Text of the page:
Yes, this may seem quixotic, but in this environment, false hope may be better than no hope at all.

  40. 40
    Mk says:

    The problem is this is not the only tax. Every year or two, there are 3-5 new levies that increase property taxes by various amounts. They are cumulative, and of course most renters (by definition) are too stupid to realize that every penny of these taxes that they vote for will be passed on to them. And more. Vive la revolution (rent control, my ass)!

  41. 41
    Matt the Engineer says:

    RE: Mk @ 40 – They may be cumulative, but they all sunset. Instead of worrying about being taxed too much in one area, take a look at our overall taxes. We’re a very low tax state and a low tax city (which you could see if you look down at the roads and sidewalks or walk through a school).

    tax burden by state

    tax burden by city

  42. 42
    Mk says:

    Matt, it’s clear you’re a millennial without a clue. This is the reason CA citizens finally got fed up with rapacious politicians and adopted Prop 13.

    I live in Leschi, the neighbors on both sides of us are retired couples in theirs 70s to 80s. One couple is a retired schoolteacher and post office mgr. the other are retired nurses. They bought in the 70s, and paid less than $100 and $60k for their homes.

    Yes, it’s great that their homes are worth multiples their purchase price. But they are still on a fixed income. Short of selling their home (and moving where exactly?), the current value is irrelevant. Also, the market could crash tomorrow, as happened just a few years ago.

    This is why we have gentrification. So many have been forced to sell because of the property tax burden. Guess who the sell to? And guess what that does for affordability?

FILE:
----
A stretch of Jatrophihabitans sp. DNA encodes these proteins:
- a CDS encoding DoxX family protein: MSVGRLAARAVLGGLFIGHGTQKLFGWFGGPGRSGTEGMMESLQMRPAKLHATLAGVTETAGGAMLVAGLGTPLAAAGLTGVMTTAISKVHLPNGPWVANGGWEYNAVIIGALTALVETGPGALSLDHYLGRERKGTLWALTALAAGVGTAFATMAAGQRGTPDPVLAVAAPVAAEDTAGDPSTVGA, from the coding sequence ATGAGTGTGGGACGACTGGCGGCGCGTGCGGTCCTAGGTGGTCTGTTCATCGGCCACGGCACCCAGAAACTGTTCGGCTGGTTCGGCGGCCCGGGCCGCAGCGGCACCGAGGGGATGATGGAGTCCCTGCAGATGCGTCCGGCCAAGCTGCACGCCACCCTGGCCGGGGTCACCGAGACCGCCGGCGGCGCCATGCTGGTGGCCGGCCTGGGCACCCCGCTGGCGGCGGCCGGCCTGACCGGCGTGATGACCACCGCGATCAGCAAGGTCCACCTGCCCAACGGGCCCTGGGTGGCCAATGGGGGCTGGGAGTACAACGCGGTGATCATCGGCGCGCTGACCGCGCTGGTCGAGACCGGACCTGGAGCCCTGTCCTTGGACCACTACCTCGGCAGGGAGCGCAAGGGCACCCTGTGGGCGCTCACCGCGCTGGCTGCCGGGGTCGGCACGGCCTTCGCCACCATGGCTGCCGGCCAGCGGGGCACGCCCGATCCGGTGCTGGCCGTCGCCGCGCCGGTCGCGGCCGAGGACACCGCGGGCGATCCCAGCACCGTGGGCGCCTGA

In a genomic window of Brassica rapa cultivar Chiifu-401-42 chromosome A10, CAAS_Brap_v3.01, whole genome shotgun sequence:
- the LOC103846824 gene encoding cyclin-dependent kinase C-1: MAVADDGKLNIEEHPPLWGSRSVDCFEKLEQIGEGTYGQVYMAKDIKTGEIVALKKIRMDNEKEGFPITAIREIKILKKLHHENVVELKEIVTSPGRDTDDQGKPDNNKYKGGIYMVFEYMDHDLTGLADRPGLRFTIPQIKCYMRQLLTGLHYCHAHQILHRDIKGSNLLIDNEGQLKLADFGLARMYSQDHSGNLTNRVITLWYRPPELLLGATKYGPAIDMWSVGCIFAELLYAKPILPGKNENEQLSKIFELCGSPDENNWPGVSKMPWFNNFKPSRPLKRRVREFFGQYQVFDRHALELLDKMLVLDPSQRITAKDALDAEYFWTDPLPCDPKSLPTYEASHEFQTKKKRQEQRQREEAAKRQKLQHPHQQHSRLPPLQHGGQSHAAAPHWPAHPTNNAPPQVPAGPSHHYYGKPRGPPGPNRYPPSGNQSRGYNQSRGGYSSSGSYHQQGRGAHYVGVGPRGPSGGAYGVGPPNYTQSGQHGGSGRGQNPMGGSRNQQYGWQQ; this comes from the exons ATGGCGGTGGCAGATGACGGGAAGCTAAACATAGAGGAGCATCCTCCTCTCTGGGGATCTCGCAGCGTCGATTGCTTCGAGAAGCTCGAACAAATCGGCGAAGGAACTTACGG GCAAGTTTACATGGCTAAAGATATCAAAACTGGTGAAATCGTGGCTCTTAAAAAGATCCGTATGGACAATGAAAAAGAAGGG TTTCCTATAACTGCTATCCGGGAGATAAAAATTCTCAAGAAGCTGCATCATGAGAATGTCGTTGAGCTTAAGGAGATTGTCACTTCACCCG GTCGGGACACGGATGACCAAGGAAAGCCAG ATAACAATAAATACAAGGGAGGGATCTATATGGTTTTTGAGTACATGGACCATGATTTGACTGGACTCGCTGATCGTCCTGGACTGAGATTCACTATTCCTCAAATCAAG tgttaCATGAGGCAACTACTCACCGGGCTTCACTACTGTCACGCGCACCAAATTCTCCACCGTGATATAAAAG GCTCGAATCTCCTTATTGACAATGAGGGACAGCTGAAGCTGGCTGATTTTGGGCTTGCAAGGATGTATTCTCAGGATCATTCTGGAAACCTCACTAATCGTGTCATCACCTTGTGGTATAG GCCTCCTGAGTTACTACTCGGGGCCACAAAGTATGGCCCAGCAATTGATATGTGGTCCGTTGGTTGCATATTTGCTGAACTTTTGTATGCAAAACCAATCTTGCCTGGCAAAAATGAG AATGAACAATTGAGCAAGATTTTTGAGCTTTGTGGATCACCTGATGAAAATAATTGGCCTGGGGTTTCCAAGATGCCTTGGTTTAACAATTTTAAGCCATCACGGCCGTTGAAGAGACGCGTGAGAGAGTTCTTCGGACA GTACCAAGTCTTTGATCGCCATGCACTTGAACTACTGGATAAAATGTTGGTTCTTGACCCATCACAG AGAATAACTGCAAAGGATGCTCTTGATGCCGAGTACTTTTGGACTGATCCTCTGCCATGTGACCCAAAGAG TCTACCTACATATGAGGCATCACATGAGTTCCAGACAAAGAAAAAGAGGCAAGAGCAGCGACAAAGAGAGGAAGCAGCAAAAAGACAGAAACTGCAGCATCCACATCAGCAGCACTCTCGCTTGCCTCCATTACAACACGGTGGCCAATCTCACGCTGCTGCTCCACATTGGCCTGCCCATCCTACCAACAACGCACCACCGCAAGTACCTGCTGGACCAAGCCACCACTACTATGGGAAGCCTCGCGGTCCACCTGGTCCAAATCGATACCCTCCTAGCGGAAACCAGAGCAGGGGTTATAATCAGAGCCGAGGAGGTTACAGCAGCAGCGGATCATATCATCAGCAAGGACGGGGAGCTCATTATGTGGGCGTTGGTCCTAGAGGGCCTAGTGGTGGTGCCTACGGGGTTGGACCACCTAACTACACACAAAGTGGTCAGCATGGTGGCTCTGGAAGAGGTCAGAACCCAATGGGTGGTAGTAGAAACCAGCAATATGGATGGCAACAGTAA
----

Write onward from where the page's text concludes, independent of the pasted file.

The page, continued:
Don’t you find it curious that Jeff Bezos (stingy as all hell) and Amazon were dead set against a state income tax. But were big time contributors to Move Seattke? So glad we have so many smart hipsters like you, along with Sawant, to outwit Bezos and ensure Seattle stays affordable. Instead of fighting the big guys and making the tax burden more progressive, let’s just keep dumping on property owners.

    Next year, there’ll be at least three more billion dollar packages that will be approved by the lemmings. And the year after… You’re so.. Winning!

  43. 43
    Matt the Engineer says:

    By Mk @ 42:

    One couple is a retired schoolteacher and post office mgr. the other are retired nurses. They bought in the 70s, and paid less than $100 and $60k for their homes.

    Yes, it’s great that their homes are worth multiples their purchase price. But they are still on a fixed income. Short of selling their home (and moving where exactly?), the current value is irrelevant.

    Of course the current value is relevant. This city gifted them half a million dollars each, just for being here first – no skill or effort required. If they really, really can’t afford $37 a month, then of course they could cash in on a little piece of this gift by pulling out a HELOC.

    Also, the market could crash tomorrow, as happened just a few years ago.

    Are you honestly predicting that the market will crash to the extent that their houses will be worth $60k again?

    Stop being cheap and pay for basic infrastructure. It won’t kill you.

    So many have been forced to sell because of the property tax burden.

    Name one person that has had to sell because of a tax burden. This is a straw man.

    Instead of fighting the big guys and making the tax burden more progressive, let’s just keep dumping on property owners.

    Yes, the poor property owners again, with their ever increasing house values. Who will think of the poor property owners?

    Snark aside, I do strongly believe we need an income or wealth tax in this state. But I’m unwilling to let our city crumble while I hold my breath and wait for that to happen.

Leave a Reply

Use your email address to sign up with Gravatar for a custom avatar.
Your email address will not be published.

You may use these HTML tags and attributes: <a href="" title=""> <abbr title=""> <acronym title=""> <b> <blockquote cite=""> <cite> <code> <del datetime=""> <em> <i> <q cite=""> <s> <strike> <strong>

Please read the rules before posting a comment.